It’s one of the Iranian handicrafts that refers to all the products that are made of ‘primary soils’ and have been kilned and glazed. (Primary soils are those that have greater purity and less stickiness owing to the fact that they have not been transformed ever since their coming into existence and have remained fixed. They also need 1200 degrees centigrade of heat to be baked. White soils and stoneware soils are cases in point.)
‘Varni’ is the name of one of the Iranian mats and hand-weavings that according to its weaving technique is placed between Gilim and carpet; it has the same loom as in carpets and Kilims, and has a thin weft of cotton strand and thick warp of colored wool or silk strands. A similar hand-weaving handicraft with the name of Shirikipich is woven in Kermān with almost the same technique, but their differences in terms of their designs. In Varnī Bāfī the designs of simple and stylized animals are employed and it is very popular in Azarbaijan and Ardabil provinces.
One of the branches of decorative handicrafts of Iran is called Negārgarī or ‘Miniature’ which means a microcosmic nature. In the Iranian art of miniature, nature is not depicted as in photos or pictures, but rather is drawn according to the artist’s will and taste. Nowadays the art of Negārgarī has evolved and become more modern; the schools of Shiraz and Harāt have contributed to this transformation with their outstanding and distinctive features. One of the most distinguished artists of Iranian miniature is Mahmūd Farshchīān, whose artistic, inventive, and characteristic methods and masterpieces are well-known all over the world.
It’s one of the traditional handicrafts of Iran that its origin goes back to the Sogdians period that lived in the Caucasus around 5000 to 7000 years ago and had Aryan origins. Engraving is done on different metals such as copper, brass, silver, gold, and also some alloys. After the engraving is done, tar is removed from the work, and the chiseled area is covered with charcoal powder and black lubricating oil. Finally, the work is wiped clean and the black lines of the engraved designs appear on the surface of the work.
‘Khātam’ is one of the graceful Iranian handicrafts that is utilized to coat boxes, cases, and frames. As an acclaimed expert in Persian archeology has put it a sample of Khātam is: “a pair of doorposts belonging to the year 1591, with a background of walnut, tiled with bones and various pieces of wood, and is called ‘Khātambandī’.” precision and patience. Tiny triangles of wood, bones (camel’s and ivory), metal (gold, silver, copper, and brass), glue, and tools such as thin saws and files are among the typical items utilized in the making of “Khātam’.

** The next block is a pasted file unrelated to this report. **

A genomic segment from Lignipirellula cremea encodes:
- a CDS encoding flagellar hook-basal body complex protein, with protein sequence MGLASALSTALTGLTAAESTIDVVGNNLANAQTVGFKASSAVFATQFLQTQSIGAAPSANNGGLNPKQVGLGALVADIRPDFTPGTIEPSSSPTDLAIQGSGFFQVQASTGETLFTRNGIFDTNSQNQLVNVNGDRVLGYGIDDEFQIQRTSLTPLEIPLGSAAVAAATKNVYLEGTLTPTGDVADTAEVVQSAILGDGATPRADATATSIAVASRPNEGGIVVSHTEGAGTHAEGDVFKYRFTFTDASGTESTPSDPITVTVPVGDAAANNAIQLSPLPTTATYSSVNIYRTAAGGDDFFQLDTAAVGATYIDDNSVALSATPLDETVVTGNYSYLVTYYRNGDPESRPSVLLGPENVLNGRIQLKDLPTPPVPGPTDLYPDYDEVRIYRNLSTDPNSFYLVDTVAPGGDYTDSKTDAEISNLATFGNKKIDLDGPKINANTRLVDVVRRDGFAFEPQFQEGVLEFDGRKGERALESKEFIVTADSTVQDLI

Gilim is one of the traditional and enchantingly beautiful handicrafts of Iran whose oldest sample dates back to the Parthian era. Although more than thirty different types of Gīlīm have been discovered, it is possible to classify Iranian carpets into three categories:1- The category of plain, two-sided and flat Gīlīms that are woven by ‘Pudgozari’ (weft-placing) method. 2-The group of one-sided or ‘Sumak’ Gilims that are woven by means of the ‘Pudpicheshi’ (weft-twisting) method. 3-And finally the third group of Iranian Gilims is ‘Golbarjasteh’ (flower-embossed) Gīlīms that are one of the fascinating and most significant.
‘Mina’ is one of the most traditional handicrafts of Iran whose origin dates back to around 2000 B.C. As professor Pope has put it in his book ‘The Survey of Iranian Art’: Enameled working is done through two different methods; the first method is to turn the colors into soft powder and mix them with water and glycerin, and then solve them on a glass surface and finally drawing the desired design on the object, just like an ordinary watercolor painting. In the second method, the colors are mixed with pine tree ink and the objects are painted using the oil color technique.